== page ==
In order to achieve the above-mentioned objectives, a main technique is applied by having an active power supply device configured inside the hub. The active power supply device is connected to a power cord provided in the USB. The active power supply device includes a battery charger, a storage battery, a DC/DC converter, and a control circuit. An input terminal of the battery charger is connected to the power cord of the USB. The storage battery is connected to an output terminal of the battery charger to be charged by the power supply of the USB. An input terminal of the DC/DC converter is connected to the storage battery, and an output terminal of the DC/DC converter is connected to the power cord of the USB. The control circuit includes an input terminal connected to the storage battery and two output terminals respectively connected to the DC/DC converter and the battery charger.
Using the above-mentioned device, the control circuit can generate a transformation control signal according to electric power of the USB, and transmit the control signal to the DC/DC converter. When a power demand is higher than the power supply of the USB, the DC/DC converter is enabled and the battery charger is shut down to stop charging of the storage battery. The storage battery then discharges electricity and processes power transformation by the DC/DC converter to supply power to the USB via the power cord, so as to actively supply power to the connected USB peripheral equipment. In this way, not only can the peripheral equipment be charged in an off-line state of both the USB and a computer, but also a power adapter can be connected externally to rectify mains electricity and to charge the battery. The charged battery outputs power to supply for the connected peripheral equipment after converting the electricity into direct current. Thereby, even in an online state, once the electric power of the USB is insufficient, the alternative power can be supplied actively.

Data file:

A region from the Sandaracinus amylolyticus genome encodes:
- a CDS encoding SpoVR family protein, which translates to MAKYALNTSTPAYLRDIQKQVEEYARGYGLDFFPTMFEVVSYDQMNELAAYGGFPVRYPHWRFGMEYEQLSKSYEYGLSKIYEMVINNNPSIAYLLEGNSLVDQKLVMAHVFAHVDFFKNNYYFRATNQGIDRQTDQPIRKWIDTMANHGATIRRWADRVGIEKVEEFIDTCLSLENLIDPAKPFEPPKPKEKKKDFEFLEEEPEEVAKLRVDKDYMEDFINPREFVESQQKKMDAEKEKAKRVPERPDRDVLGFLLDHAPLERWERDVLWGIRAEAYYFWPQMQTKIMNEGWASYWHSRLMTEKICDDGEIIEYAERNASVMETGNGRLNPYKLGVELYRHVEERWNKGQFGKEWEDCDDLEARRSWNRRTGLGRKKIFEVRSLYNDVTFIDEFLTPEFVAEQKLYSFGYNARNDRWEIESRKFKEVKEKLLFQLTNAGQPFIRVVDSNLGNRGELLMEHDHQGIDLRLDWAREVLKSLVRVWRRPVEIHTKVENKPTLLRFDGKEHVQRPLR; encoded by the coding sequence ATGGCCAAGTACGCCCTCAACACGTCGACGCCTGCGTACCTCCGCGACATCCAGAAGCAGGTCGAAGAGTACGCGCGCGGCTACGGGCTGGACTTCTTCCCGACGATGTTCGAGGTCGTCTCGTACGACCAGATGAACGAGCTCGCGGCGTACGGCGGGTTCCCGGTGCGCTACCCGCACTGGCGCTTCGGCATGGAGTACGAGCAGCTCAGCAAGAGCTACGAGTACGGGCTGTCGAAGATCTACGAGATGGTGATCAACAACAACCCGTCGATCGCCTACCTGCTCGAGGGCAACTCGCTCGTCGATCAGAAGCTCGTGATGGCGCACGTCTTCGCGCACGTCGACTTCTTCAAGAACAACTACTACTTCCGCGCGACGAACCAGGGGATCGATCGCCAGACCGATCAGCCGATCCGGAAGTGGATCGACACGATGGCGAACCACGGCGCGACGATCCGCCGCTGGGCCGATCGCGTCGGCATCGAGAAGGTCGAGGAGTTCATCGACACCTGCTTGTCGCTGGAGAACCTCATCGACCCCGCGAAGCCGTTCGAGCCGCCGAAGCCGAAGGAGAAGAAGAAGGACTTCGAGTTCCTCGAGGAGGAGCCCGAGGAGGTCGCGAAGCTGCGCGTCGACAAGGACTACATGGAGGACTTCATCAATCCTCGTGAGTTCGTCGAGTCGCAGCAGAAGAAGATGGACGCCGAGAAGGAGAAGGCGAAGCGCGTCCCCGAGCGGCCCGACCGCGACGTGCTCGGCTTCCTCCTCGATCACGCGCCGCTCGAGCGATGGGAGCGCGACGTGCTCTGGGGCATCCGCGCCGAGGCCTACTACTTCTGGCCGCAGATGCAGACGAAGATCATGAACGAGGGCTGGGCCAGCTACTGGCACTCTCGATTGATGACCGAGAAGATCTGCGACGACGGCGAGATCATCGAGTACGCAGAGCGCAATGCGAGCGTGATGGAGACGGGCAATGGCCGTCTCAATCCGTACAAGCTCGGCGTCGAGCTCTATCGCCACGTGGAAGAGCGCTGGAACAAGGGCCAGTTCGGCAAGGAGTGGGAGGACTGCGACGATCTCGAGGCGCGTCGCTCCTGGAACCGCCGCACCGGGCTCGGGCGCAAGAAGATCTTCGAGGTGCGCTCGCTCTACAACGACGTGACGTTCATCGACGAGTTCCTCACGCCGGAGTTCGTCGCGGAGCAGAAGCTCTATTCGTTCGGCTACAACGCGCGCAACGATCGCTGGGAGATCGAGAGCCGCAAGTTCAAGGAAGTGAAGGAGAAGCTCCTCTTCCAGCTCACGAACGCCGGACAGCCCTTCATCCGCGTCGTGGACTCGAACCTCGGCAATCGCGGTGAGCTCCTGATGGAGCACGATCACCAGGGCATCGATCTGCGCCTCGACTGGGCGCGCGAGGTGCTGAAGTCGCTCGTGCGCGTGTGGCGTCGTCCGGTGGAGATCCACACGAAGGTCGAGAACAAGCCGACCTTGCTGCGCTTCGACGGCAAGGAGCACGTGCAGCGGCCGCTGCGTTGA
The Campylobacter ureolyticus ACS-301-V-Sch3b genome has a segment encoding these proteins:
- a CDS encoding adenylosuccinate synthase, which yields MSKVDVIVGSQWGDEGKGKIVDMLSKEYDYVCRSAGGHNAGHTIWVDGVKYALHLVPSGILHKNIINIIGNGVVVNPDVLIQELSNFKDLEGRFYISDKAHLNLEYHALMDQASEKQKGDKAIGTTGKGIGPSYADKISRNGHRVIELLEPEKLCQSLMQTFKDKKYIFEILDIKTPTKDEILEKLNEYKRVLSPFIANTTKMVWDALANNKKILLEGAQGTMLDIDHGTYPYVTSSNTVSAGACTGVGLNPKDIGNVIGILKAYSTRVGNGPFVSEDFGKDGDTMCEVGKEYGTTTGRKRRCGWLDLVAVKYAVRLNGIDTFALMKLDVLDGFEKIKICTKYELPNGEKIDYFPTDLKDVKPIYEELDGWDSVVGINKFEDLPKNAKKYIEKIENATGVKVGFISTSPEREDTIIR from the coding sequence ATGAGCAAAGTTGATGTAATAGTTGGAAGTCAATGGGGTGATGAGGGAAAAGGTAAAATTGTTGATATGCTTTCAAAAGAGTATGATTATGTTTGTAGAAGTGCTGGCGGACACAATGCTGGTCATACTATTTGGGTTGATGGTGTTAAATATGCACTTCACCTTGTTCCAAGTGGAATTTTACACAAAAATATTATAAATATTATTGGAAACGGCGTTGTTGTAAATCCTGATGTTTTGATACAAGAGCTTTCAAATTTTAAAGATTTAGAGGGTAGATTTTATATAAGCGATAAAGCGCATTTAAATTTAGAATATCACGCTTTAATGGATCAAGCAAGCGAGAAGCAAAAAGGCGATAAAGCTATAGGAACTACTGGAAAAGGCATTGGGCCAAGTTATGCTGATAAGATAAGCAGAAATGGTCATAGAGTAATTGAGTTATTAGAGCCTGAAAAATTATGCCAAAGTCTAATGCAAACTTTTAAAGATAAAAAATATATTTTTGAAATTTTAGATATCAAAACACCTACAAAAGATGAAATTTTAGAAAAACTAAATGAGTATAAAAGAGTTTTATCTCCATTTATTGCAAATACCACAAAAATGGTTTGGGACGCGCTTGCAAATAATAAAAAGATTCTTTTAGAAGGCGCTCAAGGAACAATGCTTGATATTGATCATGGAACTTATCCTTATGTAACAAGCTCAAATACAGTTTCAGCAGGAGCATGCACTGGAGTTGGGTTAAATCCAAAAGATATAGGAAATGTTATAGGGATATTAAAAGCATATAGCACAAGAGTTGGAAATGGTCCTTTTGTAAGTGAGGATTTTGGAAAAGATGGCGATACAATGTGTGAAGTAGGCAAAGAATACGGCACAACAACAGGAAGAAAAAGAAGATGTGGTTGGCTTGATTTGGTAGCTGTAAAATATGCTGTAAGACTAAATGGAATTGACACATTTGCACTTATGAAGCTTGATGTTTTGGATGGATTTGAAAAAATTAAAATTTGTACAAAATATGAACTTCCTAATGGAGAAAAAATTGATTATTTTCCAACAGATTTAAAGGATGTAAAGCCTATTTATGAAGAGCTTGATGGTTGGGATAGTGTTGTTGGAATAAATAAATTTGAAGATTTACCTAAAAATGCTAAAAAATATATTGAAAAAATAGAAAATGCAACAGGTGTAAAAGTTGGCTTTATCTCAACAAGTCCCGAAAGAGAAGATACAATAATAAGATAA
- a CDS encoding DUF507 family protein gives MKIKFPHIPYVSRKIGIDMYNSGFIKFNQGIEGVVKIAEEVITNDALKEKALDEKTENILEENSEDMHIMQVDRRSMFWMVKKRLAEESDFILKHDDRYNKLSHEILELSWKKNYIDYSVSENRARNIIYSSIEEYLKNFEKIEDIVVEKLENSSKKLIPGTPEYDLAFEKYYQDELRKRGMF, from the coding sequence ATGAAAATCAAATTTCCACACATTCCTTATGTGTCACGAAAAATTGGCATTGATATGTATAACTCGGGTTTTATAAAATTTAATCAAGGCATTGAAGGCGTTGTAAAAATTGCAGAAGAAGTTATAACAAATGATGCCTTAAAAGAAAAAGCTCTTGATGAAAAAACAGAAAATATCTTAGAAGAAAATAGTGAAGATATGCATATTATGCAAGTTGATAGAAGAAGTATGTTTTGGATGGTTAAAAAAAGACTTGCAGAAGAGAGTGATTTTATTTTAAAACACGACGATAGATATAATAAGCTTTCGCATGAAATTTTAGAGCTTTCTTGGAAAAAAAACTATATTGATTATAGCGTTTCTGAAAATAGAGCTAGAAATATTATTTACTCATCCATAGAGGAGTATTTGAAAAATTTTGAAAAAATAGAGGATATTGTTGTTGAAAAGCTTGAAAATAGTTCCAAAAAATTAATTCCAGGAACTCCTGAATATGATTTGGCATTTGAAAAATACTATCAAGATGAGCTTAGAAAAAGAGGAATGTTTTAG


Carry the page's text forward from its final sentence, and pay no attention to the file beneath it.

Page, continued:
The above-mentioned body 100 is similar to a conventional hub with regard to a fundamental form and a function of the hub. A difference lies in that the hub of the present invention further provides an active power supply function. The active power supply function is implemented by having the above-mentioned body 100 configured with an active power supply device made up of a circuit. Referring to
An input terminal of the storage battery 20 is connected to an output terminal of the above-mentioned battery charger 10. When the power supply of the USB is regular, the battery charger 10 can utilize the power supply of the USB to charge and directly provide input power to a DC/DC converter 30 and the control circuit 40.
An input terminal of the DC/DC converter 30 is connected to an output terminal of the storage battery 20.
The control circuit 40 includes an input terminal connected to the storage battery 20 and two output terminals respectively connected to the DC/DC converter 30 and the battery charger 10. The control circuit 40 will generate an enable/disable signal to control whether the DC/DC converter 30 has to output direct current.